• An article in The Atlantic discussed the importance of the Google Books decision for fair use. “This isn’t only good news for fans of Google Books. It helps makes the legal boundaries of fair use clear to other organizations who may try to take advantage of it, including libraries and non-profits. ‘It gives us a better senses of where fair use lies,’ says Dan Cohen, the executive director of the Digital Public Library of America.” What’s more “Experts say that the Supreme Court is unlikely to hear an appeal, because so many district court judges, and two different federal circuits, have found themselves so broadly in agreement about the nature of transformative use online.”
  • Another writer in The Atlantic noted that transformative use is everywhere in both authorized and non-authorized forms today. “The question for authors to consider in this brave new world of mimicry, both professional and otherwise, is to what extent they consider their characters to be theirs and theirs alone. For most, it isn’t something that will become an issue during their lifetime: Copyright law stipulates that books only enter the public domain 70 years after the death of the author, even if most fanfic writers aren’t limited in terms of what they can post online.”
  • Digital Book World proposed that publishing focus on the content not the wrapper when producing work. “[F]an fiction has quite possibly become the biggest sleeper hit of the digital age. According to some estimates, around a third of all the content posted on Wattpad and Tumblr is created by fans. As a commercial proposition, fan fiction is embryonic, but I think publishers have a lot to learn from its speed and agility. Fan fiction stays close to its audience (indeed, creator and consumer are often indistinguishable), it centers on recognizable brands and it iterates quickly. And most importantly, it’s platform-neutral. The wrapper—whether this is a Tumblr post, Wattpad story or ebook—isn’t the end product; it’s a means of transmission.”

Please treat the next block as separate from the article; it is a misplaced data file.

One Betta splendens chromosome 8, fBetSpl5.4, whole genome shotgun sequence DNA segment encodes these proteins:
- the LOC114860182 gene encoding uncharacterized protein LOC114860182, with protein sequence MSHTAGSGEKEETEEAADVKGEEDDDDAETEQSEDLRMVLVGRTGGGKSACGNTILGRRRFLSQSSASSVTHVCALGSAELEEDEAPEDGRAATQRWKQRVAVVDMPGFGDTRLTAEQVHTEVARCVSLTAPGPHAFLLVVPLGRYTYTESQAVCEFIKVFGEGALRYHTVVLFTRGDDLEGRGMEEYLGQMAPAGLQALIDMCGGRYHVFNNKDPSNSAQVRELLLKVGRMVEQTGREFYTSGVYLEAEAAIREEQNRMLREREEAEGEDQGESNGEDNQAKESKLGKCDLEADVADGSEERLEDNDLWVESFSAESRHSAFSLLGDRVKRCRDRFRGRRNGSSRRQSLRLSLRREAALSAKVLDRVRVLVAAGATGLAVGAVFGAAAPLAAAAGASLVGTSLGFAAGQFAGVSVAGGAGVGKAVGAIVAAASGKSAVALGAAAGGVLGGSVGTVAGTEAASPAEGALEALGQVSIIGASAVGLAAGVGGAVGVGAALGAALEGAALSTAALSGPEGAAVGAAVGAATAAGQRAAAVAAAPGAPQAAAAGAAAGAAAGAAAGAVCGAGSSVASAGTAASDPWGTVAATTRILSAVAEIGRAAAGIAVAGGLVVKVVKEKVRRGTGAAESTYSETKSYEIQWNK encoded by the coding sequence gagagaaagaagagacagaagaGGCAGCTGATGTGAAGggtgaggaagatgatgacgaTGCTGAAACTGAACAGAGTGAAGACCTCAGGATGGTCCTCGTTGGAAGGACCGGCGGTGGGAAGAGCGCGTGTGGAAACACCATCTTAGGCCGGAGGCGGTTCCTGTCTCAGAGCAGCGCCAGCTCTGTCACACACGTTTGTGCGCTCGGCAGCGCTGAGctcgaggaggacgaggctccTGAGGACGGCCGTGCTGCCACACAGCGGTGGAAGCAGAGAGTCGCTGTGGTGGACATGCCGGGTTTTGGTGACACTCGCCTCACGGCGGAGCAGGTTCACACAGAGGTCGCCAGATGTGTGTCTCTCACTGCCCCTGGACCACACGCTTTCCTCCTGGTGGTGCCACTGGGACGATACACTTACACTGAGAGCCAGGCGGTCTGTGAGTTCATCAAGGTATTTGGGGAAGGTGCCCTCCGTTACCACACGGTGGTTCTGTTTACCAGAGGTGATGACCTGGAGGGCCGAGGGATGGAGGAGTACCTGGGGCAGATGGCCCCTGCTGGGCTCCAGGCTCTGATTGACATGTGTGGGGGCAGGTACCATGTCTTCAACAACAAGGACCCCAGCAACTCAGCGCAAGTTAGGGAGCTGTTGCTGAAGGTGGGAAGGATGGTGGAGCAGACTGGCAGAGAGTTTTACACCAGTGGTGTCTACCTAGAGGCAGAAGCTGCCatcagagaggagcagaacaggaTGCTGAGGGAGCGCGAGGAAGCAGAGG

What do you think have been the key moments in the spread of fanworks? Write about them in Fanlore! Contributions are welcome from all fans.

We want your suggestions! If you know of an essay, video, article, podcast, or link you think we should know about, comment on the most recent OTW Fannews post. Links are welcome in all languages! Submitting a link doesn’t guarantee that it will be included in a Fannews post, and inclusion of a link doesn’t mean that it is endorsed by the OTW.

OTW Legal Contributes to Victory in Lenz v. Universal

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Way back in 2007, Stephanie Lenz posted a 29-second video on YouTube of her 18-month-old son dancing in her kitchen. Playing in the background was Prince’s song “Let’s Go Crazy.” Little did Lenz know that eight years later, she’d be responsible for an important development in copyright fair use law.

Universal, which owns the copyright to the Prince song, demanded that the video be removed from YouTube by issuing a “takedown notice” under the U.S. Digital Millennium Copyright Act. But the law is clear: in order to issue a takedown notice for an allegedly infringing use, the copyright holder must swear or affirm under penalty of perjury that the use is not “authorized by law,” and Lenz’s transformative, non-commercial video appeared to be a clear-cut example of fair use–in other words, it was authorized by the law. With help from the Electronic Frontier Foundation, Lenz fought back against Universal’s overreaching demand.